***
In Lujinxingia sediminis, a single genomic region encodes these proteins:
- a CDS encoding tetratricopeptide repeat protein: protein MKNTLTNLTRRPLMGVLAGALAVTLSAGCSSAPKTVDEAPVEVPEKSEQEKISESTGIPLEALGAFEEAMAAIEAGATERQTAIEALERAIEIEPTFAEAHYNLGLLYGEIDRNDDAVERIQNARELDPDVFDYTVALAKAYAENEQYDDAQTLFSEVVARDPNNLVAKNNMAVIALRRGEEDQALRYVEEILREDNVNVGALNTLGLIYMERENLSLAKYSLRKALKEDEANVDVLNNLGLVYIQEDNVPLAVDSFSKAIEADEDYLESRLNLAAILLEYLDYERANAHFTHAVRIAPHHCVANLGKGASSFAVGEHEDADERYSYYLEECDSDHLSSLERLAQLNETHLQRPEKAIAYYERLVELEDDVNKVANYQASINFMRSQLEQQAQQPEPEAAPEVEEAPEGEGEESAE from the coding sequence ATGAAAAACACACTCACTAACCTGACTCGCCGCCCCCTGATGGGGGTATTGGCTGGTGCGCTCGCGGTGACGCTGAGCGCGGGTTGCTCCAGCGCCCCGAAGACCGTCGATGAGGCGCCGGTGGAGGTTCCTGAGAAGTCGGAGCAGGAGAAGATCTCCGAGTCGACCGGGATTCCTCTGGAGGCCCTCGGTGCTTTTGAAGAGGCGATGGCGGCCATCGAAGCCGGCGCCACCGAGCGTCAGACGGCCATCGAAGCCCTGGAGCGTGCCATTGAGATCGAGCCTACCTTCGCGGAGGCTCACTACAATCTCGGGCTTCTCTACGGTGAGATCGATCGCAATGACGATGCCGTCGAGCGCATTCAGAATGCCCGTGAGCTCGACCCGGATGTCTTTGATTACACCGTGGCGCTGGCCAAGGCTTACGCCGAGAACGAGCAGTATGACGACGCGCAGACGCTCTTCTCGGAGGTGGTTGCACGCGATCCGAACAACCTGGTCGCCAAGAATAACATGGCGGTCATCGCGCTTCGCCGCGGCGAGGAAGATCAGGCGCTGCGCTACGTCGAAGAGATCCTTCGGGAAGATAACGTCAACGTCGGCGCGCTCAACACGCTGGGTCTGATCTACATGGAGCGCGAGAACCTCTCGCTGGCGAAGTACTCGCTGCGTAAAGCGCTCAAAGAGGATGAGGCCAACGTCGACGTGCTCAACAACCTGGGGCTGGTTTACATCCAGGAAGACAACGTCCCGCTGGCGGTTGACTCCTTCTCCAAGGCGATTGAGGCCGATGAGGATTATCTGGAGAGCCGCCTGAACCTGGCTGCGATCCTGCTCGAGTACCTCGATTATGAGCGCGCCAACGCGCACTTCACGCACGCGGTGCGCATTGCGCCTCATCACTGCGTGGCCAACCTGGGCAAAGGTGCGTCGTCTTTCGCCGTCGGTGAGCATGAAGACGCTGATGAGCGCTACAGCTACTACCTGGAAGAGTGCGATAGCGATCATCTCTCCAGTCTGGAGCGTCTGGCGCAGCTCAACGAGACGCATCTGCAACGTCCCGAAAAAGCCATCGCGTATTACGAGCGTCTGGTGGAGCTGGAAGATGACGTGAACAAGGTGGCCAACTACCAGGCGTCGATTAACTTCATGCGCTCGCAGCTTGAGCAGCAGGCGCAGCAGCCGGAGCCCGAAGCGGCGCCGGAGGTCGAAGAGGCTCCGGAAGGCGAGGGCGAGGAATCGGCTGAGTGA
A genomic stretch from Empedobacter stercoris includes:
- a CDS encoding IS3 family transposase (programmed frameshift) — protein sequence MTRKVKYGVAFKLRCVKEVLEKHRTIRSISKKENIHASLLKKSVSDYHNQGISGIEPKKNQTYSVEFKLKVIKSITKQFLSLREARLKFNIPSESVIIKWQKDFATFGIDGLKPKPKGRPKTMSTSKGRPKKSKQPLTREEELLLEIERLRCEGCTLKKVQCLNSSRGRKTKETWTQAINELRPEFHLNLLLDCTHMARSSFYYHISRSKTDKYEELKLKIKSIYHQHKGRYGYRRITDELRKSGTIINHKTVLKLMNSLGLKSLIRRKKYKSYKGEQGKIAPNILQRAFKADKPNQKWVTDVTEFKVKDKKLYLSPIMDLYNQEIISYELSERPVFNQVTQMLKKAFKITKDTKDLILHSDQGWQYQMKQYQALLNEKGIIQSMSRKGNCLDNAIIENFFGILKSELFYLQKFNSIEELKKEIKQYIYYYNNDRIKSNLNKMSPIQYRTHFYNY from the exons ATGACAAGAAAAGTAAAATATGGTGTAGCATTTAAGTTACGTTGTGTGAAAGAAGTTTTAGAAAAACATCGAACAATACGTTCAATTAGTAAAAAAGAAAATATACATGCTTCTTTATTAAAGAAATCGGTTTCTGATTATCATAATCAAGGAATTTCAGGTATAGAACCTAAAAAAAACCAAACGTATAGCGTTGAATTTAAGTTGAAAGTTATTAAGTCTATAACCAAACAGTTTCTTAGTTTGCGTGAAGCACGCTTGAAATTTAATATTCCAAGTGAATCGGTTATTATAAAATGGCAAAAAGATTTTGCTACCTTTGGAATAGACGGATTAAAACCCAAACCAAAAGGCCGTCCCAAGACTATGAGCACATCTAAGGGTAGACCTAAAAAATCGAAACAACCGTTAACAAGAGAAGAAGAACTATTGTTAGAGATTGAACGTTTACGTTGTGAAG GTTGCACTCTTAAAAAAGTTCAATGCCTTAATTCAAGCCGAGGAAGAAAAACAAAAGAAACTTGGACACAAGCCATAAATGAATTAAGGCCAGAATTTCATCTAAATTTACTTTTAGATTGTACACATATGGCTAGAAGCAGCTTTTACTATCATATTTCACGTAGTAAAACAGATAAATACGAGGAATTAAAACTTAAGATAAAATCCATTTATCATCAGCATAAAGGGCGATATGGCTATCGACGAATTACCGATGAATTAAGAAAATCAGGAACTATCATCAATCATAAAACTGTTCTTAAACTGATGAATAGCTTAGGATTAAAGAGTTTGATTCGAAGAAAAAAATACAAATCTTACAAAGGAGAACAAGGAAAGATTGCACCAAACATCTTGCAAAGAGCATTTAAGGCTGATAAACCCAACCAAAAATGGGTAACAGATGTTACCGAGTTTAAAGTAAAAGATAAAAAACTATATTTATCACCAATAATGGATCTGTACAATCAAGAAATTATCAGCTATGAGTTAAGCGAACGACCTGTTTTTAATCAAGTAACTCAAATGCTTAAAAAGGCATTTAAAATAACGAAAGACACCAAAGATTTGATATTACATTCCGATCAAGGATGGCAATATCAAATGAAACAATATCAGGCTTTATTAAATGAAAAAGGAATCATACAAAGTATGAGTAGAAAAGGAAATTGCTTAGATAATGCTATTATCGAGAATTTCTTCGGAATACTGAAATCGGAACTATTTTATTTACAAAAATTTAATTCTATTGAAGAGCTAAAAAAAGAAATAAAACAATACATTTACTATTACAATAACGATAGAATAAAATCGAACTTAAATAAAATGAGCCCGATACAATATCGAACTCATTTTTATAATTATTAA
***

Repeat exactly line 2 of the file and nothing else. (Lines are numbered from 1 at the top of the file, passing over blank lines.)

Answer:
- a CDS encoding tetratricopeptide repeat protein: protein MKNTLTNLTRRPLMGVLAGALAVTLSAGCSSAPKTVDEAPVEVPEKSEQEKISESTGIPLEALGAFEEAMAAIEAGATERQTAIEALERAIEIEPTFAEAHYNLGLLYGEIDRNDDAVERIQNARELDPDVFDYTVALAKAYAENEQYDDAQTLFSEVVARDPNNLVAKNNMAVIALRRGEEDQALRYVEEILREDNVNVGALNTLGLIYMERENLSLAKYSLRKALKEDEANVDVLNNLGLVYIQEDNVPLAVDSFSKAIEADEDYLESRLNLAAILLEYLDYERANAHFTHAVRIAPHHCVANLGKGASSFAVGEHEDADERYSYYLEECDSDHLSSLERLAQLNETHLQRPEKAIAYYERLVELEDDVNKVANYQASINFMRSQLEQQAQQPEPEAAPEVEEAPEGEGEESAE from the coding sequence ATGAAAAACACACTCACTAACCTGACTCGCCGCCCCCTGATGGGGGTATTGGCTGGTGCGCTCGCGGTGACGCTGAGCGCGGGTTGCTCCAGCGCCCCGAAGACCGTCGATGAGGCGCCGGTGGAGGTTCCTGAGAAGTCGGAGCAGGAGAAGATCTCCGAGTCGACCGGGATTCCTCTGGAGGCCCTCGGTGCTTTTGAAGAGGCGATGGCGGCCATCGAAGCCGGCGCCACCGAGCGTCAGACGGCCATCGAAGCCCTGGAGCGTGCCATTGAGATCGAGCCTACCTTCGCGGAGGCTCACTACAATCTCGGGCTTCTCTACGGTGAGATCGATCGCAATGACGATGCCGTCGAGCGCATTCAGAATGCCCGTGAGCTCGACCCGGATGTCTTTGATTACACCGTGGCGCTGGCCAAGGCTTACGCCGAGAACGAGCAGTATGACGACGCGCAGACGCTCTTCTCGGAGGTGGTTGCACGCGATCCGAACAACCTGGTCGCCAAGAATAACATGGCGGTCATCGCGCTTCGCCGCGGCGAGGAAGATCAGGCGCTGCGCTACGTCGAAGAGATCCTTCGGGAAGATAACGTCAACGTCGGCGCGCTCAACACGCTGGGTCTGATCTACATGGAGCGCGAGAACCTCTCGCTGGCGAAGTACTCGCTGCGTAAAGCGCTCAAAGAGGATGAGGCCAACGTCGACGTGCTCAACAACCTGGGGCTGGTTTACATCCAGGAAGACAACGTCCCGCTGGCGGTTGACTCCTTCTCCAAGGCGATTGAGGCCGATGAGGATTATCTGGAGAGCCGCCTGAACCTGGCTGCGATCCTGCTCGAGTACCTCGATTATGAGCGCGCCAACGCGCACTTCACGCACGCGGTGCGCATTGCGCCTCATCACTGCGTGGCCAACCTGGGCAAAGGTGCGTCGTCTTTCGCCGTCGGTGAGCATGAAGACGCTGATGAGCGCTACAGCTACTACCTGGAAGAGTGCGATAGCGATCATCTCTCCAGTCTGGAGCGTCTGGCGCAGCTCAACGAGACGCATCTGCAACGTCCCGAAAAAGCCATCGCGTATTACGAGCGTCTGGTGGAGCTGGAAGATGACGTGAACAAGGTGGCCAACTACCAGGCGTCGATTAACTTCATGCGCTCGCAGCTTGAGCAGCAGGCGCAGCAGCCGGAGCCCGAAGCGGCGCCGGAGGTCGAAGAGGCTCCGGAAGGCGAGGGCGAGGAATCGGCTGAGTGA